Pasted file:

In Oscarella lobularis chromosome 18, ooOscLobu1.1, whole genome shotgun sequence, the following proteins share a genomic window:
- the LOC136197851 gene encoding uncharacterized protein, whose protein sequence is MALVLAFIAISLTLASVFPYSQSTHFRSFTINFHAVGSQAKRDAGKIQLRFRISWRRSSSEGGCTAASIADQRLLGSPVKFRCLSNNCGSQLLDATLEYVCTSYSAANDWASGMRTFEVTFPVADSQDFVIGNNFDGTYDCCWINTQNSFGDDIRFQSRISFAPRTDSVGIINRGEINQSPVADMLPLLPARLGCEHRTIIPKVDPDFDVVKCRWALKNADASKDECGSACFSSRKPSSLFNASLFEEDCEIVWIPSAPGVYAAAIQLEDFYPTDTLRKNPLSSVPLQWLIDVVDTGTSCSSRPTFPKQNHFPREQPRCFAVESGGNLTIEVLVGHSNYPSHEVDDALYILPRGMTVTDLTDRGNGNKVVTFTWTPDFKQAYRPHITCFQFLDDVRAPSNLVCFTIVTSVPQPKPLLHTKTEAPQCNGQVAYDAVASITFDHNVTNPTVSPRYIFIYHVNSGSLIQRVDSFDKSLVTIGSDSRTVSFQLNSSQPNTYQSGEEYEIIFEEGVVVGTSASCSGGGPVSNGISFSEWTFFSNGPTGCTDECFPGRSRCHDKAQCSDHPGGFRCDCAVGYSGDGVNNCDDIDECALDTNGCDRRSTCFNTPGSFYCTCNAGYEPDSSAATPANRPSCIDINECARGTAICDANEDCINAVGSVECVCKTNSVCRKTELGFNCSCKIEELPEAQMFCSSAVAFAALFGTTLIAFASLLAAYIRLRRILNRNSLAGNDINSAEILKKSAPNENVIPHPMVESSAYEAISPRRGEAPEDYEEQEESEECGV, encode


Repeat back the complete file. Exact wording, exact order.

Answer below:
In Oscarella lobularis chromosome 18, ooOscLobu1.1, whole genome shotgun sequence, the following proteins share a genomic window:
- the LOC136197851 gene encoding uncharacterized protein, whose protein sequence is MALVLAFIAISLTLASVFPYSQSTHFRSFTINFHAVGSQAKRDAGKIQLRFRISWRRSSSEGGCTAASIADQRLLGSPVKFRCLSNNCGSQLLDATLEYVCTSYSAANDWASGMRTFEVTFPVADSQDFVIGNNFDGTYDCCWINTQNSFGDDIRFQSRISFAPRTDSVGIINRGEINQSPVADMLPLLPARLGCEHRTIIPKVDPDFDVVKCRWALKNADASKDECGSACFSSRKPSSLFNASLFEEDCEIVWIPSAPGVYAAAIQLEDFYPTDTLRKNPLSSVPLQWLIDVVDTGTSCSSRPTFPKQNHFPREQPRCFAVESGGNLTIEVLVGHSNYPSHEVDDALYILPRGMTVTDLTDRGNGNKVVTFTWTPDFKQAYRPHITCFQFLDDVRAPSNLVCFTIVTSVPQPKPLLHTKTEAPQCNGQVAYDAVASITFDHNVTNPTVSPRYIFIYHVNSGSLIQRVDSFDKSLVTIGSDSRTVSFQLNSSQPNTYQSGEEYEIIFEEGVVVGTSASCSGGGPVSNGISFSEWTFFSNGPTGCTDECFPGRSRCHDKAQCSDHPGGFRCDCAVGYSGDGVNNCDDIDECALDTNGCDRRSTCFNTPGSFYCTCNAGYEPDSSAATPANRPSCIDINECARGTAICDANEDCINAVGSVECVCKTNSVCRKTELGFNCSCKIEELPEAQMFCSSAVAFAALFGTTLIAFASLLAAYIRLRRILNRNSLAGNDINSAEILKKSAPNENVIPHPMVESSAYEAISPRRGEAPEDYEEQEESEECGV, encode